If directory1 contains the file foo and directory2 contains the file bar, your CD will have foo and bar on the root. Directory1 and directory2 are gone.

This design is as frustrating as it is stupid. If you want to burn directories like that you either have to create a third directory and temporarily move them in there, or create symlinks in the third directory and turn on the (unreliable) -follow-symlinks option (hope you don't have any symlinks in those directories that you cared about).

The worst part is, the correct interface is trivial to implement. If mkisofs didn't get rid of that last directory, it would work perfectly. Using the above line you would get a CD with directory1 and directory2 at the root. If you want the old behavior, all you would have to do is explicitly glob the files like so:
mkisofs options_here directory1/* directory2/* etc...
Maybe it's time to pull out the source...

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S-Box mod chip

jandrese jandrese writes  |  more than 11 years ago I've had the S-Box (also called the NeoKey) installed in my PS2 for some time now, and there are a few things I need to get off my chest:

  • Installation: The first problem was that the documentation was wrong. I apparently have the generation 3 PS2, but it has all of the markings of a generation 1 PS2. When I talked to one of the vendors about it, they said that Sony has been doing that to try to thwart the modchip crowd. Ok, they can't do anything about that. What they could do is actually mention that somewhere. I went to at least a dozen different mod sites and none of them had any sort of waring about that whatsoever. Also, they all appear to have copied the instruction pages from a single source, lock stock and barrell. The originals weren't very good though (the pictures were kinda small and fuzzy). Finally, as for the actual process of installation, it was no too bad, except that the PS2 has an incredibly compact PCB, my pencil tip soldering iron was almost too big for that tiny little patch I had to solder on. I'm also not sure if that USB port will ever be usable again (I suspect not). Fortunatly almost nothing on the PS2 uses the USB port.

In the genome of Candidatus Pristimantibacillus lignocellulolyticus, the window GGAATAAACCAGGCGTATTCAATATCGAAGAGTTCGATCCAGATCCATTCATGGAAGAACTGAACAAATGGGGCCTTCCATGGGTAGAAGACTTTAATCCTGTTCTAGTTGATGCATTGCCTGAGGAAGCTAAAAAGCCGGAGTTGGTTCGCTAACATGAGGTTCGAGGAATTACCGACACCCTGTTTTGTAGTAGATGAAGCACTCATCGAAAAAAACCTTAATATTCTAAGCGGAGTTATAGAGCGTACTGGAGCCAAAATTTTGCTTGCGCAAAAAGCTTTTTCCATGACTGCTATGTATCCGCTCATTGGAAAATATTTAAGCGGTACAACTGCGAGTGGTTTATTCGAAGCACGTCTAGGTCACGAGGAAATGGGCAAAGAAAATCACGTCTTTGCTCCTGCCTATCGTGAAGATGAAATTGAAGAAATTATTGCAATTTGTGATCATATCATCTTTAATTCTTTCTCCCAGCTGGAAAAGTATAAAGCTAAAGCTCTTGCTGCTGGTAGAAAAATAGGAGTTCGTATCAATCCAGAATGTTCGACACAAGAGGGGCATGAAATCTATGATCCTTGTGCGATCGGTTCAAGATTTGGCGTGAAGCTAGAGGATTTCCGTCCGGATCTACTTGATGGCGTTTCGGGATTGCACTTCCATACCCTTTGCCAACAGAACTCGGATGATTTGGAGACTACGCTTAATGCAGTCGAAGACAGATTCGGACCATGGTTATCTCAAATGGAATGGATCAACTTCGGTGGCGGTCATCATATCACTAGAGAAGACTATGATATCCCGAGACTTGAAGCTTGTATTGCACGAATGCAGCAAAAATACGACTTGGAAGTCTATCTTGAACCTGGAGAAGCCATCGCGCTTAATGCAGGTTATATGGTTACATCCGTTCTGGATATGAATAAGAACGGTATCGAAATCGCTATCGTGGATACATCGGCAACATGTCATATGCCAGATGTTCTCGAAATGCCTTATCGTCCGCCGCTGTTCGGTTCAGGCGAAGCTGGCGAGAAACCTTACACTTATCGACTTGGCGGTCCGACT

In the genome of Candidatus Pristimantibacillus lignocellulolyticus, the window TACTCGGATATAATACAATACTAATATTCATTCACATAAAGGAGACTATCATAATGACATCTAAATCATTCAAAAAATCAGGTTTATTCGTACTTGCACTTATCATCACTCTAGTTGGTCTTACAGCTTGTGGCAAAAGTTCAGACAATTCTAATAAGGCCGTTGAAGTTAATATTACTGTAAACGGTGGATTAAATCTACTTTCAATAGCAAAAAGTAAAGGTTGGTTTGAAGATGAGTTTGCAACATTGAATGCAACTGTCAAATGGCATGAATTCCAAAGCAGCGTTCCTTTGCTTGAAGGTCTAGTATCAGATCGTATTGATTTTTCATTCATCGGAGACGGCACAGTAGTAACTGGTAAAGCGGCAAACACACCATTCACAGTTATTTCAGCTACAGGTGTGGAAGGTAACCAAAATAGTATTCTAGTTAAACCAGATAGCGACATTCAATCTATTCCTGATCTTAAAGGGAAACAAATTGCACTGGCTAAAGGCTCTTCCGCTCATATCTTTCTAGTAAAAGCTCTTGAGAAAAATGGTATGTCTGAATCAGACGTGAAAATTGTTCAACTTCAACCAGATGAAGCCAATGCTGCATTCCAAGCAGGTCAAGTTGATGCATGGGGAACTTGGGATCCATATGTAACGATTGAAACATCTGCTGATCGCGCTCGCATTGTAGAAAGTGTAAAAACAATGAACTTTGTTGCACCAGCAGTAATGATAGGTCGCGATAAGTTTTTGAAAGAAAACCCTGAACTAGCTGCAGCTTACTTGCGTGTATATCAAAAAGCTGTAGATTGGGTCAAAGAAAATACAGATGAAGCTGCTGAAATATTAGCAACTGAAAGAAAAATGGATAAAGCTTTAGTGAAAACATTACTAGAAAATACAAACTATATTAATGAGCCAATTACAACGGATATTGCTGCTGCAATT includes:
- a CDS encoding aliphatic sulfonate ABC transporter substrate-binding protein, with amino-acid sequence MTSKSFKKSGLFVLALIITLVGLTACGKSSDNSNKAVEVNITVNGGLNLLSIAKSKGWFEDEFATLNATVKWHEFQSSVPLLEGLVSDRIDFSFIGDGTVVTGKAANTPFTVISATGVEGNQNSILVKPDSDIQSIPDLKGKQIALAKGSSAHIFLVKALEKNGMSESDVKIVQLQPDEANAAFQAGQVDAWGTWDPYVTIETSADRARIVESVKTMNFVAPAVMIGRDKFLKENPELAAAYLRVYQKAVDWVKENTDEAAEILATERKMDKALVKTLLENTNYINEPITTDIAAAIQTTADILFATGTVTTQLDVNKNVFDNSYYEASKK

• Import/Burned PSx games: The chip works as advertised sometimes, and lets me play DDR on my US PS2, however it is rather flaky, only working about 50% of the time and requiring a reboot the other times. I've found that it works best if you power the PS2 completely off (using the switch in the back) and back on when trying to play an import. It does blink ALL of the time when it is on however, which is rather annoying (fortunatly the light is covered up by the controller plugs).
  • Import/Burned PS2 games: there were some conflicting reports on the sites about support for Ps2 games. Apparently you need a Gameshark, and even then you can only play PS2 games that are burned on CDr. I suppose that would be fine for pirates, but all I really care about are import games. I guess I'll just be playing the PSx imports instead. Also, instead of a Gameshark, I already had a Code Breaker. The Code Breaker is apparently not sufficent, as it does not work. Actaully, I havn't had a gameshark to test with either, so I don't know if it works at all.
  • Final Verdict: If your soldering skills are only so-so, and you only want to play PSx games, and don't mind a bit of a headache in the install procedure, then this is an acceptable modchip. It is also reasonably inexpensive compared to some of the more full featured mods.